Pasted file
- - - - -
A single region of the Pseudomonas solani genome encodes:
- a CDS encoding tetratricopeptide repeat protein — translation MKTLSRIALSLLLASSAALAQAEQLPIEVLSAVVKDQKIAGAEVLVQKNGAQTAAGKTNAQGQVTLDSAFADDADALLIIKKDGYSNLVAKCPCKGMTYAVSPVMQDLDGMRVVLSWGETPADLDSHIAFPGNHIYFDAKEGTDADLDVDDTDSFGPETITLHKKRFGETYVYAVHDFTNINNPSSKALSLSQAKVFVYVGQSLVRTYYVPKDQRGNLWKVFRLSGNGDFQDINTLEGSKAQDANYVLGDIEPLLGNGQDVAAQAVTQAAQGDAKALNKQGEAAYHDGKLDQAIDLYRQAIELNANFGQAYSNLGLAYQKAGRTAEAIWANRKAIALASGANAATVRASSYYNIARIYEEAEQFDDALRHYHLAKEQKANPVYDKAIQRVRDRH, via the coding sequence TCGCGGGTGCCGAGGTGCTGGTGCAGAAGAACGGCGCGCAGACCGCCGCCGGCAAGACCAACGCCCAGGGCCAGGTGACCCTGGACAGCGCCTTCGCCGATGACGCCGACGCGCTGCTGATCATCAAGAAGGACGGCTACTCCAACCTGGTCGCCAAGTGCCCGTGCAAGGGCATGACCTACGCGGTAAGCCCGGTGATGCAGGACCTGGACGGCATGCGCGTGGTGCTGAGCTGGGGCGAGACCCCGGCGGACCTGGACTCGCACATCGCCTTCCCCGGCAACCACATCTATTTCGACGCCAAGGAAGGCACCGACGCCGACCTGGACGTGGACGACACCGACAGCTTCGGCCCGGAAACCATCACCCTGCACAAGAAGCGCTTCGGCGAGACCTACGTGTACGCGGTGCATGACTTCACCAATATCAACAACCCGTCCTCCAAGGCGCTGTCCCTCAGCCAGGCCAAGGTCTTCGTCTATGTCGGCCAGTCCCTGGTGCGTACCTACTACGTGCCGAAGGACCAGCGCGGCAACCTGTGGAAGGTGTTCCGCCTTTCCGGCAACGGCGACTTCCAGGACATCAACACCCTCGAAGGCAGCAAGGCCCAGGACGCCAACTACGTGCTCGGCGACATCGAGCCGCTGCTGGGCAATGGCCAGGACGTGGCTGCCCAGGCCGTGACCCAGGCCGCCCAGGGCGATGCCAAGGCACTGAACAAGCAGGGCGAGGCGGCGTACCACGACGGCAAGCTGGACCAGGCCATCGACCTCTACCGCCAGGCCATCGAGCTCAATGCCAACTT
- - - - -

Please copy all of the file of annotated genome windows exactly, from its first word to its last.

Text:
A single region of the Pseudomonas solani genome encodes:
- a CDS encoding tetratricopeptide repeat protein — translation MKTLSRIALSLLLASSAALAQAEQLPIEVLSAVVKDQKIAGAEVLVQKNGAQTAAGKTNAQGQVTLDSAFADDADALLIIKKDGYSNLVAKCPCKGMTYAVSPVMQDLDGMRVVLSWGETPADLDSHIAFPGNHIYFDAKEGTDADLDVDDTDSFGPETITLHKKRFGETYVYAVHDFTNINNPSSKALSLSQAKVFVYVGQSLVRTYYVPKDQRGNLWKVFRLSGNGDFQDINTLEGSKAQDANYVLGDIEPLLGNGQDVAAQAVTQAAQGDAKALNKQGEAAYHDGKLDQAIDLYRQAIELNANFGQAYSNLGLAYQKAGRTAEAIWANRKAIALASGANAATVRASSYYNIARIYEEAEQFDDALRHYHLAKEQKANPVYDKAIQRVRDRH, via the coding sequence TCGCGGGTGCCGAGGTGCTGGTGCAGAAGAACGGCGCGCAGACCGCCGCCGGCAAGACCAACGCCCAGGGCCAGGTGACCCTGGACAGCGCCTTCGCCGATGACGCCGACGCGCTGCTGATCATCAAGAAGGACGGCTACTCCAACCTGGTCGCCAAGTGCCCGTGCAAGGGCATGACCTACGCGGTAAGCCCGGTGATGCAGGACCTGGACGGCATGCGCGTGGTGCTGAGCTGGGGCGAGACCCCGGCGGACCTGGACTCGCACATCGCCTTCCCCGGCAACCACATCTATTTCGACGCCAAGGAAGGCACCGACGCCGACCTGGACGTGGACGACACCGACAGCTTCGGCCCGGAAACCATCACCCTGCACAAGAAGCGCTTCGGCGAGACCTACGTGTACGCGGTGCATGACTTCACCAATATCAACAACCCGTCCTCCAAGGCGCTGTCCCTCAGCCAGGCCAAGGTCTTCGTCTATGTCGGCCAGTCCCTGGTGCGTACCTACTACGTGCCGAAGGACCAGCGCGGCAACCTGTGGAAGGTGTTCCGCCTTTCCGGCAACGGCGACTTCCAGGACATCAACACCCTCGAAGGCAGCAAGGCCCAGGACGCCAACTACGTGCTCGGCGACATCGAGCCGCTGCTGGGCAATGGCCAGGACGTGGCTGCCCAGGCCGTGACCCAGGCCGCCCAGGGCGATGCCAAGGCACTGAACAAGCAGGGCGAGGCGGCGTACCACGACGGCAAGCTGGACCAGGCCATCGACCTCTACCGCCAGGCCATCGAGCTCAATGCCAACTT